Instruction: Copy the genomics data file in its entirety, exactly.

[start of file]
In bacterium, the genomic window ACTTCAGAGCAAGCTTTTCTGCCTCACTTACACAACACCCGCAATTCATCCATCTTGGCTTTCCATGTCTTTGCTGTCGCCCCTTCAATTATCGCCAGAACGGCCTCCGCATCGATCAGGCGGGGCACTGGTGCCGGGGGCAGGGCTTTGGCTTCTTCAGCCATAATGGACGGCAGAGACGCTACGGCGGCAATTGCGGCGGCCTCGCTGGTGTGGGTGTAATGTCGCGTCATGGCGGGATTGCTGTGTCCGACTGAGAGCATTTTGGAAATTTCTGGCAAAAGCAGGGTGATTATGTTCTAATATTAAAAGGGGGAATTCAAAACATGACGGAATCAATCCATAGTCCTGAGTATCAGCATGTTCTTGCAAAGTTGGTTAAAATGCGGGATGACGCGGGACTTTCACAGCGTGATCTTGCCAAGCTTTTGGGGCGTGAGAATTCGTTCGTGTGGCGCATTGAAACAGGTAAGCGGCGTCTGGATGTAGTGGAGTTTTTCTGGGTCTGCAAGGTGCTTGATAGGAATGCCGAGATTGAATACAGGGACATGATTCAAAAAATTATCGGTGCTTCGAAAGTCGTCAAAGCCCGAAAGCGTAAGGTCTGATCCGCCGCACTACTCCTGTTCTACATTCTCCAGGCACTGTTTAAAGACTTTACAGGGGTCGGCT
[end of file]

In bacterium, the genomic window ACTTCAGAGCAAGCTTTTCTGCCTCACTTACACAACACCCGCAATTCATCCATCTTGGCTTTCCATGTCTTTGCTGTCGCCCCTTCAATTATCGCCAGAACGGCCTCCGCATCGATCAGGCGGGGCACTGGTGCCGGGGGCAGGGCTTTGGCTTCTTCAGCCATAATGGACGGCAGAGACGCTACGGCGGCAATTGCGGCGGCCTCGCTGGTGTGGGTGTAATGTCGCGTCATGGCGGGATTGCTGTGTCCGACTGAGAGCATTTTGGAAATTTCTGGCAAAAGCAGGGTGATTATGTTCTAATATTAAAAGGGGGAATTCAAAACATGACGGAATCAATCCATAGTCCTGAGTATCAGCATGTTCTTGCAAAGTTGGTTAAAATGCGGGATGACGCGGGACTTTCACAGCGTGATCTTGCCAAGCTTTTGGGGCGTGAGAATTCGTTCGTGTGGCGCATTGAAACAGGTAAGCGGCGTCTGGATGTAGTGGAGTTTTTCTGGGTCTGCAAGGTGCTTGATAGGAATGCCGAGATTGAATACAGGGACATGATTCAAAAAATTATCGGTGCTTCGAAAGTCGTCAAAGCCCGAAAGCGTAAGGTCTGATCCGCCGCACTACTCCTGTTCTACATTCTCCAGGCACTGTTTAAAGACTTTACAGGGGTCGGCT